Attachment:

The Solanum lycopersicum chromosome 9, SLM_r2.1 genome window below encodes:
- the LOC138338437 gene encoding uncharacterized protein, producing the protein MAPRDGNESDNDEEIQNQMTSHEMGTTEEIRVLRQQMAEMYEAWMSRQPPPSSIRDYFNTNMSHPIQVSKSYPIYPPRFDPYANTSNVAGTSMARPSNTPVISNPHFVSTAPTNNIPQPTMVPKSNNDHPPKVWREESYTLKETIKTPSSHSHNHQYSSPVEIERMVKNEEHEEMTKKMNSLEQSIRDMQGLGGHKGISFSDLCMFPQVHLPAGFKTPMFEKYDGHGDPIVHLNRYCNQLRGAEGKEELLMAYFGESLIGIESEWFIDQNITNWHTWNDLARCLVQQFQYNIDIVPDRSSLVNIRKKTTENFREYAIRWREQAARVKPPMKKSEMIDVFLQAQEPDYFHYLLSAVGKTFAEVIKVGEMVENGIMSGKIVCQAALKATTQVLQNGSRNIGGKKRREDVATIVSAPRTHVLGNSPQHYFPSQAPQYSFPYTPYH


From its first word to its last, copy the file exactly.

The Solanum lycopersicum chromosome 9, SLM_r2.1 genome window below encodes:
- the LOC138338437 gene encoding uncharacterized protein, producing the protein MAPRDGNESDNDEEIQNQMTSHEMGTTEEIRVLRQQMAEMYEAWMSRQPPPSSIRDYFNTNMSHPIQVSKSYPIYPPRFDPYANTSNVAGTSMARPSNTPVISNPHFVSTAPTNNIPQPTMVPKSNNDHPPKVWREESYTLKETIKTPSSHSHNHQYSSPVEIERMVKNEEHEEMTKKMNSLEQSIRDMQGLGGHKGISFSDLCMFPQVHLPAGFKTPMFEKYDGHGDPIVHLNRYCNQLRGAEGKEELLMAYFGESLIGIESEWFIDQNITNWHTWNDLARCLVQQFQYNIDIVPDRSSLVNIRKKTTENFREYAIRWREQAARVKPPMKKSEMIDVFLQAQEPDYFHYLLSAVGKTFAEVIKVGEMVENGIMSGKIVCQAALKATTQVLQNGSRNIGGKKRREDVATIVSAPRTHVLGNSPQHYFPSQAPQYSFPYTPYH